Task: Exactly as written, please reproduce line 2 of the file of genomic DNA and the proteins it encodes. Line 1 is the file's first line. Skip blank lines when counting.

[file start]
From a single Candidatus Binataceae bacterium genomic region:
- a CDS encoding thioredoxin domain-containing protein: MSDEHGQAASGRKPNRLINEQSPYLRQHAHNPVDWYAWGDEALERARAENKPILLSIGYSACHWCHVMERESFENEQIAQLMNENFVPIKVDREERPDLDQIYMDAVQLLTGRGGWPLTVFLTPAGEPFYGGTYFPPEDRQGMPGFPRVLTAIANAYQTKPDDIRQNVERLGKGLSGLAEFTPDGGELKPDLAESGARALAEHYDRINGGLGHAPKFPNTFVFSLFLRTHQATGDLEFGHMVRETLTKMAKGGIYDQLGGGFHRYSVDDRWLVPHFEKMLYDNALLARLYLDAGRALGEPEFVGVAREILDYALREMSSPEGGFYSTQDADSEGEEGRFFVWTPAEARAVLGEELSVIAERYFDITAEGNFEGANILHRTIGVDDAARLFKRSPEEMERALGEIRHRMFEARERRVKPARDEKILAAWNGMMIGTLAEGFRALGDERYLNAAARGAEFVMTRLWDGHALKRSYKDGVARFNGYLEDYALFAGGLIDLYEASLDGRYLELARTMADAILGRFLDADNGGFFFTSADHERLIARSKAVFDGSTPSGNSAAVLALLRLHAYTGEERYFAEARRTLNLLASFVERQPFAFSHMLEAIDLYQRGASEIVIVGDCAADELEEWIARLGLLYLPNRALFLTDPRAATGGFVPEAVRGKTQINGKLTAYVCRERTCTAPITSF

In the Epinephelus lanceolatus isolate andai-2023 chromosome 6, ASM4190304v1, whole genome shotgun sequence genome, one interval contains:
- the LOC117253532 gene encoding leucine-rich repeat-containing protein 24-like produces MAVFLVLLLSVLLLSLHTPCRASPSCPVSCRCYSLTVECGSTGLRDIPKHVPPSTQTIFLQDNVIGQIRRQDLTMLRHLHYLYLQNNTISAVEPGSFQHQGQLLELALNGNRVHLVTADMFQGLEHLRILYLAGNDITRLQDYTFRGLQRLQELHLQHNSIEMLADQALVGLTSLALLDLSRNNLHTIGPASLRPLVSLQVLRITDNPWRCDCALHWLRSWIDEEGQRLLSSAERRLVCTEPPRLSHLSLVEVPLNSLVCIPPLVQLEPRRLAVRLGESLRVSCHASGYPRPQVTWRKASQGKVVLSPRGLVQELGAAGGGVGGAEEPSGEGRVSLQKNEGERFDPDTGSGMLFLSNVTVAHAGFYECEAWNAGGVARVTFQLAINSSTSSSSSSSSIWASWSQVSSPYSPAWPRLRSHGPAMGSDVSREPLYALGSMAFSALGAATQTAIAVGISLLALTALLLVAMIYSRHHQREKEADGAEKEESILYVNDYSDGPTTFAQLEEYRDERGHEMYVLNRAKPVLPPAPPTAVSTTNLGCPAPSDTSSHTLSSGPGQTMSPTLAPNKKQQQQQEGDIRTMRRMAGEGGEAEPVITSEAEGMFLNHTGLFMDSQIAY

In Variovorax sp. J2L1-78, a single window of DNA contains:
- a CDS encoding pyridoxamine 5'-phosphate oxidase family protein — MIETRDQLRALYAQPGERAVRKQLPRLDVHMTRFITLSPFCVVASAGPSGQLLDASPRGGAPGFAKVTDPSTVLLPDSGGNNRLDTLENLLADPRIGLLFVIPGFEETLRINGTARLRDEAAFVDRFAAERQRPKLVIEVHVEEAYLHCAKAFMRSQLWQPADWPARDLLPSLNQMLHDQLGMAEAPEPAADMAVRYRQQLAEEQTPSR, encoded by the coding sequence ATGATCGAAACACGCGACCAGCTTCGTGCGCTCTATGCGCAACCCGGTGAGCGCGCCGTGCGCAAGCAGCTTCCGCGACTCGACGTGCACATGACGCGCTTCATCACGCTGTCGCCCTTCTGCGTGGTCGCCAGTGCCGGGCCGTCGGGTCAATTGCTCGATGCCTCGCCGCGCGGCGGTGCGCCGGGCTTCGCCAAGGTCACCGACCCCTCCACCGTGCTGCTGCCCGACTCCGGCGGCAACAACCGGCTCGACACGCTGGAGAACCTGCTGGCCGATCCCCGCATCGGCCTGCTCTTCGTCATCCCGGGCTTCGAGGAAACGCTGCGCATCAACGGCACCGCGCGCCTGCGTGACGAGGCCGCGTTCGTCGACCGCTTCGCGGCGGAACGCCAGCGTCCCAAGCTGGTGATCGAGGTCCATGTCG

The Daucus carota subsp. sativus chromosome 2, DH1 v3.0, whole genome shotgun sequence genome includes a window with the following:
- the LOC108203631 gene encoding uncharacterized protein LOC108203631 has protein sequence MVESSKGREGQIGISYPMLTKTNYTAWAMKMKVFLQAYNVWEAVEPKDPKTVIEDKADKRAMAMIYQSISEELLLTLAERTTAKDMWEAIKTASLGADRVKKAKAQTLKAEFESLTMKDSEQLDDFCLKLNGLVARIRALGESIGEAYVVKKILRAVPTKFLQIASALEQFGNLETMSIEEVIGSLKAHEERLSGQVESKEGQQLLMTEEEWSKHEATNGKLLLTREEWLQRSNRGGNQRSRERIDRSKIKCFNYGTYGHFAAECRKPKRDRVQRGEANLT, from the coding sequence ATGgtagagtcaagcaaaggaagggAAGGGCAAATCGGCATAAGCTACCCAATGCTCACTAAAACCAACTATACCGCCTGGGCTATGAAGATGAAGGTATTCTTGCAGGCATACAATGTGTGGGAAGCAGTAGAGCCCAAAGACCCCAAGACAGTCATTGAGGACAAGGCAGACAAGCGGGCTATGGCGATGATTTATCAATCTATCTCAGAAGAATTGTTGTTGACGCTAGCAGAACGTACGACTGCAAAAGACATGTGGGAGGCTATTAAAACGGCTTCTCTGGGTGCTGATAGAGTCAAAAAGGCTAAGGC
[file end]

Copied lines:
- a CDS encoding thioredoxin domain-containing protein: MSDEHGQAASGRKPNRLINEQSPYLRQHAHNPVDWYAWGDEALERARAENKPILLSIGYSACHWCHVMERESFENEQIAQLMNENFVPIKVDREERPDLDQIYMDAVQLLTGRGGWPLTVFLTPAGEPFYGGTYFPPEDRQGMPGFPRVLTAIANAYQTKPDDIRQNVERLGKGLSGLAEFTPDGGELKPDLAESGARALAEHYDRINGGLGHAPKFPNTFVFSLFLRTHQATGDLEFGHMVRETLTKMAKGGIYDQLGGGFHRYSVDDRWLVPHFEKMLYDNALLARLYLDAGRALGEPEFVGVAREILDYALREMSSPEGGFYSTQDADSEGEEGRFFVWTPAEARAVLGEELSVIAERYFDITAEGNFEGANILHRTIGVDDAARLFKRSPEEMERALGEIRHRMFEARERRVKPARDEKILAAWNGMMIGTLAEGFRALGDERYLNAAARGAEFVMTRLWDGHALKRSYKDGVARFNGYLEDYALFAGGLIDLYEASLDGRYLELARTMADAILGRFLDADNGGFFFTSADHERLIARSKAVFDGSTPSGNSAAVLALLRLHAYTGEERYFAEARRTLNLLASFVERQPFAFSHMLEAIDLYQRGASEIVIVGDCAADELEEWIARLGLLYLPNRALFLTDPRAATGGFVPEAVRGKTQINGKLTAYVCRERTCTAPITSF